As the social, political and financial costs of demolition became stridently apparent, however, more humane alternatives began to emerge, focusing less on clearance and more on providing basic necessities, such as shared water supplies, latrines and better drainage. Even so, the poor were buffeted from one policy pillar to another as community development gave way to an authoritarian regime of clearance – in Bombay, as it then was, some 72,000 were evicted between 1975 and 1977 (a mere blip compared to instances worldwide, with 720,000 said to have been evicted to make way for the Olympic Games site in Seoul in 1988) – and then returned to an ostensibly kinder regime under the influence of neoliberalism.

A relish for entrepreneurism among the poor, and a distaste for a large state and extravagant public finances, tended to knock wholesale clearance off the agenda, except when it fitted with the needs of private developers or was required for infrastructure (roads, airports, energy plants, for example) that facilitated the flow of capital. In the past few years, in the context of global initiatives such as Cities Without Slums, inaugurated in 1999 and enshrined in various UN declarations since, the old slum labelling continues to have an effect: Mayne tells us that 30,000 homes were demolished in Mumbai in a single “government slum clearance sweep” in 2005, and every day, one imagines, something like that is being planned or implemented somewhere in the developing world.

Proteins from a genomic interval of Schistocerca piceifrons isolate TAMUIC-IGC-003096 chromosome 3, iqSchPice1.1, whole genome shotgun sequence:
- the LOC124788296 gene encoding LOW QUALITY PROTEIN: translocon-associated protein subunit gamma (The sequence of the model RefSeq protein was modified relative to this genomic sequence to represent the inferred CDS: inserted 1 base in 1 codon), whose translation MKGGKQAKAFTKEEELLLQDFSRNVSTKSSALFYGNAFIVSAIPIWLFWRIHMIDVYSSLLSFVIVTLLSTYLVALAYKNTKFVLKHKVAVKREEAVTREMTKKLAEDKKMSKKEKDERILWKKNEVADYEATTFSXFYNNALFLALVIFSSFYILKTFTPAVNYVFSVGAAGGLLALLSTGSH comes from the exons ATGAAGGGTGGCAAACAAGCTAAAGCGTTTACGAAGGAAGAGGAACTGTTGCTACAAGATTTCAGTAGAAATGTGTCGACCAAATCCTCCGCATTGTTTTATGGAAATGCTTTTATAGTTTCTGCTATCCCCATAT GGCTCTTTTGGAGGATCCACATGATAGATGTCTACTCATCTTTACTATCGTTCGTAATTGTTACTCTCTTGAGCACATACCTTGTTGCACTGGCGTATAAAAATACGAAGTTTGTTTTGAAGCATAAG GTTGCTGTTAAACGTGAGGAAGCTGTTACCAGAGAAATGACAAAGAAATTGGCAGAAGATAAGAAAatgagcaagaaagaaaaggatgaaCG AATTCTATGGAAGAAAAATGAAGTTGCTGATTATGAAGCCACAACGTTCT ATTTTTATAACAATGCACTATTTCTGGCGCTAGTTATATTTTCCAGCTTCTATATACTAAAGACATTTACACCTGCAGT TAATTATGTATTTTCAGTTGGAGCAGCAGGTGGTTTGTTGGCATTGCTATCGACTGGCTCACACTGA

Mayne’s reach is impressively wide, ranging confidently over the policies and initiatives of not only the global south (as well as India, he cites evidence from Hong Kong, Singapore, Indonesia, Kenya, Nigeria and Brazil) but the contemporary developed world too, where the clearance of areas condemned as obsolete or substandard has returned from time to time to disrupt and scarify the lives of the poor. At the heart of the disruption, is the use of the word “slum” to anathematize the poor and their urban spaces and to justify every sort of intervention, with violence not far beneath the surface.